A strategy optimized to get an insufficient number of moderates dug in on a worse bill, such that when it becomes clear Republicans are fucking around and there’s no way in hell there’ll be 60 votes for anything, there also won’t be 50 votes except maybe for the worse bill.
There’s no reason for this. Get the process moving quickly on the popular bill you want, make clear it’s the only ship sailing and it’ll pass with 50 votes. Maybe that entices some Republicans to throw in with the winning side. More likely it doesn’t, but if it doesn’t, so what?
Truly insane they’re going to do the same thing they did last trifecta, down to the same Lucy and same football.
There’s even a famous saying dedicated to this kind of unthinking commitment to failed strategies.
The real fun part comes when this gang of 16 reaches a deal on a worse stimulus bill and, due to, um, arithmetic, it gets 58 votes, less than the 60 required to overcome the filibuster, so they have to go through reconciliation anyhow.

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More from @brianbeutler

23 Jan
Three thoughts recurred reading this.

1. The theory that ex-presidents can’t be tried by the Senate is fake, conjured in bad faith to give GOP sens cover to acquit without stating the truth: they’re OK with the right using violence to subvert democracy.
2. If and when Republicans acquit Trump on false pretext, Democrats must pivot immediately to a measure disqualifying insurrectionists from office under the 14th amendment—they might even warn Republicans that they’ll face this vote before the trial ends. nytimes.com/2021/01/12/opi…
3. This whole saga is an object lesson in the pitfalls of timidity and foot dragging. The original sin here was recessing the House in the hope of turning the page instead instead of voting on the impeachment within hours of the insurrection.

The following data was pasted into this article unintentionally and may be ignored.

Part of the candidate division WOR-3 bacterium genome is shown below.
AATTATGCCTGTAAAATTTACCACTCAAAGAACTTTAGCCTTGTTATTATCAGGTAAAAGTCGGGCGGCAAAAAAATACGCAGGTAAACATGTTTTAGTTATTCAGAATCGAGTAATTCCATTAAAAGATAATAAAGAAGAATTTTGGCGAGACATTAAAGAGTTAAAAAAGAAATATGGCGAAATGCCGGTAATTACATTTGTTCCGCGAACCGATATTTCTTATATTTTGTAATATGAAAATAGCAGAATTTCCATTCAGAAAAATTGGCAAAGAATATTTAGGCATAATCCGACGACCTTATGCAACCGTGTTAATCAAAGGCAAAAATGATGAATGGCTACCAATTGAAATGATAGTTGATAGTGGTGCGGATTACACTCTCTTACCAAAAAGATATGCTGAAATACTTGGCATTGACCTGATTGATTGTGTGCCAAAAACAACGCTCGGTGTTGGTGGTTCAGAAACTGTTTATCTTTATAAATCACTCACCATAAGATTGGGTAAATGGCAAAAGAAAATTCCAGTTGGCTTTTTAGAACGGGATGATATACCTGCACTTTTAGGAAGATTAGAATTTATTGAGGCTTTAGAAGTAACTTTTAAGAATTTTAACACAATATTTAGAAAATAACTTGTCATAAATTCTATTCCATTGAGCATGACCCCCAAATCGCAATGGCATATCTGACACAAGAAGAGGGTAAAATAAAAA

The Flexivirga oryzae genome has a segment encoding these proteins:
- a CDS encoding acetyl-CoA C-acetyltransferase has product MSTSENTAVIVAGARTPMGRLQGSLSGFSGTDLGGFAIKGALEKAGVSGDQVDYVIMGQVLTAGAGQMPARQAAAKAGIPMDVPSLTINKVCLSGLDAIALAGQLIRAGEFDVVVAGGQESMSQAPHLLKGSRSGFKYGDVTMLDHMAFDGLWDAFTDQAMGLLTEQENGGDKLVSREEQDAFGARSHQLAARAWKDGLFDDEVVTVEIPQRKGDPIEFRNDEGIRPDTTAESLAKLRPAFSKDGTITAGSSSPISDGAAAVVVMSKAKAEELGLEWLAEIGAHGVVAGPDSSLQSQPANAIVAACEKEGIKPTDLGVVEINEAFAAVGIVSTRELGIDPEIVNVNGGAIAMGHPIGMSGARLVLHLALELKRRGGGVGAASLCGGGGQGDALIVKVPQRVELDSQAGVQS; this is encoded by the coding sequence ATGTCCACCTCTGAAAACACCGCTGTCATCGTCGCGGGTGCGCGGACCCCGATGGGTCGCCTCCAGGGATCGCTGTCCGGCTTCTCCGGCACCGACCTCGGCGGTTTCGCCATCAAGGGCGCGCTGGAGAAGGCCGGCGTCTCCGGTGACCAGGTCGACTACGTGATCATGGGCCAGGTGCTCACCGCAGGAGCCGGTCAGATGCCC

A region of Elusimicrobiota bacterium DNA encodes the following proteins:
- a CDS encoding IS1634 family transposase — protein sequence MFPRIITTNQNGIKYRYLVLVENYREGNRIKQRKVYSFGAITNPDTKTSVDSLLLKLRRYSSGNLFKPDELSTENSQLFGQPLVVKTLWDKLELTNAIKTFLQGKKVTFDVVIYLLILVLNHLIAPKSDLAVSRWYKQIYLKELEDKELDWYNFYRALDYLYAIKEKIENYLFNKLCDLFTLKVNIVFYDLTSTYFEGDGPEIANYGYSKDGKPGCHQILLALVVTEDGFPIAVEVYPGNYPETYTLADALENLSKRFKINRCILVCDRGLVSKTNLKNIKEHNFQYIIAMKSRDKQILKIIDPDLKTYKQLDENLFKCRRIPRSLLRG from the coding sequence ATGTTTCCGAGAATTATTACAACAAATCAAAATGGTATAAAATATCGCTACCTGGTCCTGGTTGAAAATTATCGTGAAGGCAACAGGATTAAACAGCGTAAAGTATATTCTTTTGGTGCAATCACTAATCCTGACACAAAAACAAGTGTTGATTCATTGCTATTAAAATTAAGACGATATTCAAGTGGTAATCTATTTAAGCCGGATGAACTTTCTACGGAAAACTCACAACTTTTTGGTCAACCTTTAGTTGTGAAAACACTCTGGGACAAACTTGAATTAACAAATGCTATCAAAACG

Read 11 tweets
21 Jan
The solution is obvious. McConnell is *already* abusing the filibuster to block the constitution of the new majority. Nuking the filibuster is the appropriate response. At the very least the threat is the only thing that might make McConnell back down. politico.com/news/2021/01/2…
The alternative—cave to McConnell on this basic question of which party won the majority, and ratify his plan to set a 60-vote threshold for everything of consequence—would be a profound, irrevocable betrayal right off the bat.
This is an important thing for reporters to portray accurately, too. McConnell is *already* abusing the filibuster to nullify the Senate election results.
Read 11 tweets
17 Jan
I think it’s worth setting aside terminological questions and asking instead whether, if he had ruled within a system that allowed him to perpetrate the same kind of evil that fascists perpetrated, Trump would have done it, and I think the answer is clearly yes.
When people call Trump a fascist, and his most violent supporters fascists, that’s what they mean. And it’s a completely reasonable way to use language.
There’s a mishmash of folks who are being pedantic about this point for self-serving reasons—e.g. I’m not as hysterical as THOSE progressives throwing around the f-word. But they’re obscuring more than they’re clarifying. thedailybeast.com/donald-trump-i…
Read 5 tweets
12 Jan
In the @nytimes, @deepakguptalaw and I explore the hidden power of the 14th Amendment’s anti-insurrection provisions, particularly if used as a complement to impeachment, rather than a substitute for it. nytimes.com/2021/01/12/opi…
Most immediately, it’s a cudgel to brandish at Senate Republicans intent on letting Trump serve out his final days, particularly if they believe they can avoid the tough votes of a trial by running out the clock. nytimes.com/2021/01/12/opi…
But the legislative approach we lay out would serve as a font of accountability well into the future, until the full story of the siege is known and all applicable perpetrators (including those in the administration and Congress) are identified. nytimes.com/2021/01/12/opi…
Read 7 tweets
10 Jan
When Twitter banned Trump I thought it was a face-saving move. But their rationale was oddly precise. Then Google and Apple banned Parler. Then Amazon kicked it off the open web. They’re not scared of boycotters. They’re scared their services are being used to organize an attack.
Probably not worth dwelling on, however, because as we all know Trump is an InCoMpEtEnT AuThOrItArIaN.
Seems bad.
Read 4 tweets
9 Jan
Democrats, as is their wont, can interpret this as a reason to give up, which is exactly what Blunt hopes they do, or they can interpret it as an invitation to send articles over and spend the next 12 days making Republicans pay a political price for doing nothing.
The inclination to do nothing unless a magic bullet appears is so self-defeating, particularly as magic bullets don’t exist.
An interesting document, clearly meant to deter the House. It shouldn’t.
Read 4 tweets

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